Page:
So the basic answer to the question is, If you have just one kind of information (or several that are unrelated), you can store each chunk on a separate worksheet in Excel and probably have no trouble. But if the different subsets (or as Access would call them, data tables) are related after all, using Access to store the information and work with it would actually be worth the extra time and effort. As a bicycle is good for getting around by yourself, but a pickup truck can haul some serious cargo by comparison, so Excel and Access. (Sort of.  🙂  )

As a postscript, the reason I’m not bringing up PowerPivot here—which lets us do some database-ish things in Excel—is that it’s a different tool again from Access, though it is useful. And not everyone knows about it, or how it works. We do teach it at SkillForge, but again, it’s a somewhat specialized tool, whereas Access is a more general database application and has more multi-user features, making it more suitable for business database work.

How to Use COUNTBLANK in Excel

Some of the Excel functions, such as IF, come into play all the time, even outside business. They’re versatile and can do a lot. But others seem a little abstruse, or out in left field.

One question I occasionally get from business people in Excel is something like, “How do I make sure someone has filled in all the cells where I need data to, say, calculate an average correctly?” (Think “tax form” or W-4, for example. You want to make sure certain spaces are filled in regardless.)

In some situations, you might use a function like ISERROR, and incorporate it with IF to test if there IS an ERROR when you perform a calculation:

=IF(ISERROR(AVERAGE(D2:D10))…

…so that if performing the calculation glitches, you can have the formula show a message to this effect.

=IF(ISERROR(AVERAGE(D2:D10)),”There’s a blank cell there”…

Otherwise, perform the calculation.

=IF(ISERROR(AVERAGE(D2:D10)),”There’s a blank cell there”,AVERAGE(D2:D10))

Using ISERROR with AVERAGE

 

But this doesn’t quite solve the problem, because even if just one of the cells has data in it, there won’t be an error as far as Excel is concerned.

Formula finds one cell with data and calculates average

 

So we need to call a function that looks for ANY cells being empty, and lets us know. It’s called COUNTBLANK. (Sounds like some kind of strange nobleman–Count Blank, from some tiny hamlet somewhere….)

 

=IF(COUNTBLANK(D2:D10)>0,”Missing Data in D2 thru D10″,AVERAGE(D2:D10))

COUNTBLANK finds missing data and tells user

 

What it does is pretty simple, though. It COUNTs the BLANKs in a range, and can let us know how many there are. IF (as you see in the above formula) there are any (“COUNTBLANK(D2:D10)>0”), we want to see the TRUE result from the IF (the message about missing data); if not–that is, if the test is FALSE–then we want it to calculate the average. We’ve told the program to perform the calculation only IF the COUNT of BLANK cells is NOT greater than 0, and let us know if there are any blanks so we (or the user) can correct this.

COUNTBLANK finds no missing data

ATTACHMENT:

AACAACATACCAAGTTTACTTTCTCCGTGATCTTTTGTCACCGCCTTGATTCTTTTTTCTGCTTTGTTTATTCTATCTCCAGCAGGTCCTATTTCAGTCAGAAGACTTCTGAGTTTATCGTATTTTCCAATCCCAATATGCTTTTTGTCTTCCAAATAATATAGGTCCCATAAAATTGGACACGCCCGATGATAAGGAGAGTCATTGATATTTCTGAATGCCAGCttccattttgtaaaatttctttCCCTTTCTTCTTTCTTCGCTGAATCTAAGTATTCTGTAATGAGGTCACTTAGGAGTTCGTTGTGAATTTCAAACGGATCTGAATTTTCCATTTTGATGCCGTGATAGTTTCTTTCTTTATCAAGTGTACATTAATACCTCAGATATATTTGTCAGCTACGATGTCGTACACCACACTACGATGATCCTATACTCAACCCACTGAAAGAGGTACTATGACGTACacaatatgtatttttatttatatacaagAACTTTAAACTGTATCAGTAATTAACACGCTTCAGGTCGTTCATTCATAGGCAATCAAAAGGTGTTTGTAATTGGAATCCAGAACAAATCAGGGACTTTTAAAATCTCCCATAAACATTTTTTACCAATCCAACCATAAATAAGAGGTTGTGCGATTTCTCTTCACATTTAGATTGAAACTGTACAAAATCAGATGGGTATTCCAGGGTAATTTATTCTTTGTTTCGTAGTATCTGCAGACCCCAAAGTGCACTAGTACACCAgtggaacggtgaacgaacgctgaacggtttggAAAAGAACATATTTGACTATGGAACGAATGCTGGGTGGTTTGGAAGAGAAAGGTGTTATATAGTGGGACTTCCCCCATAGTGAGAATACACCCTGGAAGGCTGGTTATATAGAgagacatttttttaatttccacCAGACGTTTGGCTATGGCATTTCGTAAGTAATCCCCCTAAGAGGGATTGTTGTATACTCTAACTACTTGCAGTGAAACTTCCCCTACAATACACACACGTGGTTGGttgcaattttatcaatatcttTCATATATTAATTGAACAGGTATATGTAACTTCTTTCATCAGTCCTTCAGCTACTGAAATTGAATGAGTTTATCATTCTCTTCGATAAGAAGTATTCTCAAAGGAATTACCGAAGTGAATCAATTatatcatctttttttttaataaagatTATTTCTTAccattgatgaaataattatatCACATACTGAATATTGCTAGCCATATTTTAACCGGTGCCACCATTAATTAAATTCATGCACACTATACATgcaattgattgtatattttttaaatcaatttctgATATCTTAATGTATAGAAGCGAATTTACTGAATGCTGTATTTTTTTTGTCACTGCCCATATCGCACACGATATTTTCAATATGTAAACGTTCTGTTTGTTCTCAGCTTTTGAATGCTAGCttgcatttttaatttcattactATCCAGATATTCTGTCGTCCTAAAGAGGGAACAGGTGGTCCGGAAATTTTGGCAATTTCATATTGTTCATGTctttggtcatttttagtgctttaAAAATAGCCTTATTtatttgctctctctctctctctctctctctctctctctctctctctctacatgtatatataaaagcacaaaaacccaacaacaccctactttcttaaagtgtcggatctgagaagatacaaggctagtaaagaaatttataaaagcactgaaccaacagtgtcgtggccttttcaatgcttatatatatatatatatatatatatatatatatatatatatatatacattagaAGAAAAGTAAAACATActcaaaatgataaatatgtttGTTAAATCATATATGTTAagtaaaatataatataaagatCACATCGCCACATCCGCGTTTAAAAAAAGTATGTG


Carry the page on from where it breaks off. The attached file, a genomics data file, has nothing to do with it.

Of course, guaranteeing that only numbers get filled in is another matter. But there are a few different ways to take care of this, such as Data Validation. The important thing is, MISSING data are a problem, as the result isn’t an accurate one. And letting the user know about this is the big thing.

Excel – Hide Records with Zeroes in Pivot Table Calculations

One of the most asked questions of beginning, and sometimes seasoned, pivot table users is “How do I hide the entries in a pivot table whose totals equal zero?”  On first blush, this seems like an easy feat, but users quickly discover that it’s not as easy as predicted.  There are ways to sort the source data and then exclude the entries with zero values, but that task of sorting and filtering the source data would have to be performed each time the source data is updated.  This is not an appealing prospect.

There is actually a very easy way to not display pivot table records that equal zero. (more…)

Excel Hidden Camera Tool – Great for Dashboards

If you are an Excel user who likes to create charts, design dashboards, or just likes to play with neat toys in Excel, this tutorial is going to be right up your alley.

Excel contains (in a super-secret place) a hidden camera.  “But why would I need a hidden camera in a spreadsheet program?”  I’m glad you asked.  If you have ever created a chart on one sheet, but you need the chard displayed simultaneously on a different sheet, and you don’t want to make two of the same thing, the camera tool will solve this problem.

First thing’s first; we have to find the camera before we can put it to creative use.

(more…)

12 Excel Keyboard Shortcuts for Every User

Keyboard shortcuts are a great way to improve the speed at which documents are built, regardless of the application.  It seems like there is a keyboard shortcut for just about every feature Excel contains; and there may be that one guru in the office that knows them all.  But most of us fall somewhere between Guru and Labrador retriever (hopefully, closer to the former.)